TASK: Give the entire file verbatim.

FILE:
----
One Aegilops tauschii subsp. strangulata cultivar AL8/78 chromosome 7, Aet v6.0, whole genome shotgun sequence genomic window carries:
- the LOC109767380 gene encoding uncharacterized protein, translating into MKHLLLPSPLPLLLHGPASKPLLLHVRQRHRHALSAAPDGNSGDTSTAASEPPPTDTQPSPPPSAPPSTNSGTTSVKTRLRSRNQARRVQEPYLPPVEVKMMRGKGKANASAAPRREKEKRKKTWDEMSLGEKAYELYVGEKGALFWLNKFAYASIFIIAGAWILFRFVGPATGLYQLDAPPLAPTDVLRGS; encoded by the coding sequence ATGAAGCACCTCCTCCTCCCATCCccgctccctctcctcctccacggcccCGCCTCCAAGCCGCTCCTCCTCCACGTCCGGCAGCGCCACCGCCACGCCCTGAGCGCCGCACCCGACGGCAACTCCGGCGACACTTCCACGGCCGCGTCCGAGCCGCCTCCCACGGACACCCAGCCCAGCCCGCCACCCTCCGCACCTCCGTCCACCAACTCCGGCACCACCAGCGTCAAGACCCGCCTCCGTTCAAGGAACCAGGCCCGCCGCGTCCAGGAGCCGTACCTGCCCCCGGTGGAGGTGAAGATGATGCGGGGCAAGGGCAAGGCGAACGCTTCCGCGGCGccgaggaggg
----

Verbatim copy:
One Aegilops tauschii subsp. strangulata cultivar AL8/78 chromosome 7, Aet v6.0, whole genome shotgun sequence genomic window carries:
- the LOC109767380 gene encoding uncharacterized protein, translating into MKHLLLPSPLPLLLHGPASKPLLLHVRQRHRHALSAAPDGNSGDTSTAASEPPPTDTQPSPPPSAPPSTNSGTTSVKTRLRSRNQARRVQEPYLPPVEVKMMRGKGKANASAAPRREKEKRKKTWDEMSLGEKAYELYVGEKGALFWLNKFAYASIFIIAGAWILFRFVGPATGLYQLDAPPLAPTDVLRGS; encoded by the coding sequence ATGAAGCACCTCCTCCTCCCATCCccgctccctctcctcctccacggcccCGCCTCCAAGCCGCTCCTCCTCCACGTCCGGCAGCGCCACCGCCACGCCCTGAGCGCCGCACCCGACGGCAACTCCGGCGACACTTCCACGGCCGCGTCCGAGCCGCCTCCCACGGACACCCAGCCCAGCCCGCCACCCTCCGCACCTCCGTCCACCAACTCCGGCACCACCAGCGTCAAGACCCGCCTCCGTTCAAGGAACCAGGCCCGCCGCGTCCAGGAGCCGTACCTGCCCCCGGTGGAGGTGAAGATGATGCGGGGCAAGGGCAAGGCGAACGCTTCCGCGGCGccgaggaggg